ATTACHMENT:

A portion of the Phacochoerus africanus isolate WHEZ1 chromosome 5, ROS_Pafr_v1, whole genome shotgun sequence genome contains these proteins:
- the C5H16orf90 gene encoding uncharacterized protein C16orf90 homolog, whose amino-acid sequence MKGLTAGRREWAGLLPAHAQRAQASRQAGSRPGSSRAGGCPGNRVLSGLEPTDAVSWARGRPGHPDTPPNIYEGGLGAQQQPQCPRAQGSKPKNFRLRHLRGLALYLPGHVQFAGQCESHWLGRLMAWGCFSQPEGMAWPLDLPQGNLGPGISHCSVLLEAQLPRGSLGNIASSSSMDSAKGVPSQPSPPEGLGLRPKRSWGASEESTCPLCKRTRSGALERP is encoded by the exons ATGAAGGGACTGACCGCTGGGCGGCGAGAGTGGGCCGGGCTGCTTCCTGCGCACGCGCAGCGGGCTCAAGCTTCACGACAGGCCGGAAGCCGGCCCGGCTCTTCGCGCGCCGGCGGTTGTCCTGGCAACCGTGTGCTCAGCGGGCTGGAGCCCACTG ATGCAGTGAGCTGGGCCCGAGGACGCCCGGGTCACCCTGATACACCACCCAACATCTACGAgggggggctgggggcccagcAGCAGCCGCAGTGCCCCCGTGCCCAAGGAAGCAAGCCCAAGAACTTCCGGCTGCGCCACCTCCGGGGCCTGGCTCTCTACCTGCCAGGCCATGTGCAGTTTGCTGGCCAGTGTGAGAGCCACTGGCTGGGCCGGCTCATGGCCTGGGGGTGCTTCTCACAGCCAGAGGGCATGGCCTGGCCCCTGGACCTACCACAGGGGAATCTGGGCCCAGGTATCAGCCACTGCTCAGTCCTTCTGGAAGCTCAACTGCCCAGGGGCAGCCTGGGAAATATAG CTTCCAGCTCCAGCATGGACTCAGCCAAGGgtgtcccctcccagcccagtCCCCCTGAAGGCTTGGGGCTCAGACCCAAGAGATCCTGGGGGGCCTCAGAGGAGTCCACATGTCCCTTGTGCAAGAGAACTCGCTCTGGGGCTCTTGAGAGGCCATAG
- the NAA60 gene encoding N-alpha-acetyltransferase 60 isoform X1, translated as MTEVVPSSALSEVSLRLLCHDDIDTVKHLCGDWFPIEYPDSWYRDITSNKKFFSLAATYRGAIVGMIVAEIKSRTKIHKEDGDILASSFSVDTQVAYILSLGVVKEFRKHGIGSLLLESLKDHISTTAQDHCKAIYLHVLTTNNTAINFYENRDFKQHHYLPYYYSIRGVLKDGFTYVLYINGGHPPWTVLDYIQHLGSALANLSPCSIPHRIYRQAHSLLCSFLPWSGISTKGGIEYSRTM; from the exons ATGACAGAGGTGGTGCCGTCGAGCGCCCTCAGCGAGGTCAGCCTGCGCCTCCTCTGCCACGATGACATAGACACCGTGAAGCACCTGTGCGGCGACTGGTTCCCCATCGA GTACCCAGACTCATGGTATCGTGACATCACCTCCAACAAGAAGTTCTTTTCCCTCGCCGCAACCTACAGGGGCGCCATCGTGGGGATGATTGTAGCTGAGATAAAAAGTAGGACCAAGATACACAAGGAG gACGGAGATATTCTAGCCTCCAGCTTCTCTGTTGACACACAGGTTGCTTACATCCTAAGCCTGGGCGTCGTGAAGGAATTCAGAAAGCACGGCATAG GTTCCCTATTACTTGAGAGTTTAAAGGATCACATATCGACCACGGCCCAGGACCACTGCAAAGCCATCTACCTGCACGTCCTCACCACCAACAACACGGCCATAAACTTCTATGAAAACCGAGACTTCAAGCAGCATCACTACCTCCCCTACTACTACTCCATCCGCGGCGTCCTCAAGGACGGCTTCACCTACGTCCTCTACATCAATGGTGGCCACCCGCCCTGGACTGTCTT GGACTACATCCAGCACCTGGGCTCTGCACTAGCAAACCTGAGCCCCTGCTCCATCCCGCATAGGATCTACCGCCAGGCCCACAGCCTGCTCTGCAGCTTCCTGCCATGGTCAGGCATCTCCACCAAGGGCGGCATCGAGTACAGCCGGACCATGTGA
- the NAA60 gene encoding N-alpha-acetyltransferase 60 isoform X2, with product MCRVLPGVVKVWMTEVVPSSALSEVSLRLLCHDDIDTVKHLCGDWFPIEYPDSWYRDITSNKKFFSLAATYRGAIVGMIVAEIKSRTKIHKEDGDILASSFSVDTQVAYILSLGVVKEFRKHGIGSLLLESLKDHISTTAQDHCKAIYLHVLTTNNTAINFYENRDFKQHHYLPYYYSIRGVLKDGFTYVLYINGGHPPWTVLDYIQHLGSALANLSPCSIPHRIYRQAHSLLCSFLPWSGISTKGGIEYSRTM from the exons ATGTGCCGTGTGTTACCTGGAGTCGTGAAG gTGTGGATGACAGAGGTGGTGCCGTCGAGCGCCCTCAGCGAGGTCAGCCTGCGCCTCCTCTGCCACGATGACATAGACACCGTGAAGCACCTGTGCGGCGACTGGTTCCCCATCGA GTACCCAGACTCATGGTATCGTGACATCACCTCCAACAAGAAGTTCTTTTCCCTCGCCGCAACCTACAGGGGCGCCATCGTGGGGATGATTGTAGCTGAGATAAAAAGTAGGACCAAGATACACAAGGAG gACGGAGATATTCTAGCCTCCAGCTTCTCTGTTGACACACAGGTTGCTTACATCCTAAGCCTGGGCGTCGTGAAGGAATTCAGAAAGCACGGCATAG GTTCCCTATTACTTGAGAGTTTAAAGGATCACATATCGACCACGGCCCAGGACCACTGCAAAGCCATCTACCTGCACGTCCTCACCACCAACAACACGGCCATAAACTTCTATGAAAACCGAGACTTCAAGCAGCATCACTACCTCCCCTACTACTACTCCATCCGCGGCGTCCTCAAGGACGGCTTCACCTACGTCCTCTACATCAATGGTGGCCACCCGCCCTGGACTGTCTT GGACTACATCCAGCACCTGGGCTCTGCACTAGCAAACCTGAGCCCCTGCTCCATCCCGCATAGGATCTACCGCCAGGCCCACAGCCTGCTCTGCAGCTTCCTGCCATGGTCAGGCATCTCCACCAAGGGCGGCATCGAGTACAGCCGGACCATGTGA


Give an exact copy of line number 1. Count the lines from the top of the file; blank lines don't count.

A portion of the Phacochoerus africanus isolate WHEZ1 chromosome 5, ROS_Pafr_v1, whole genome shotgun sequence genome contains these proteins: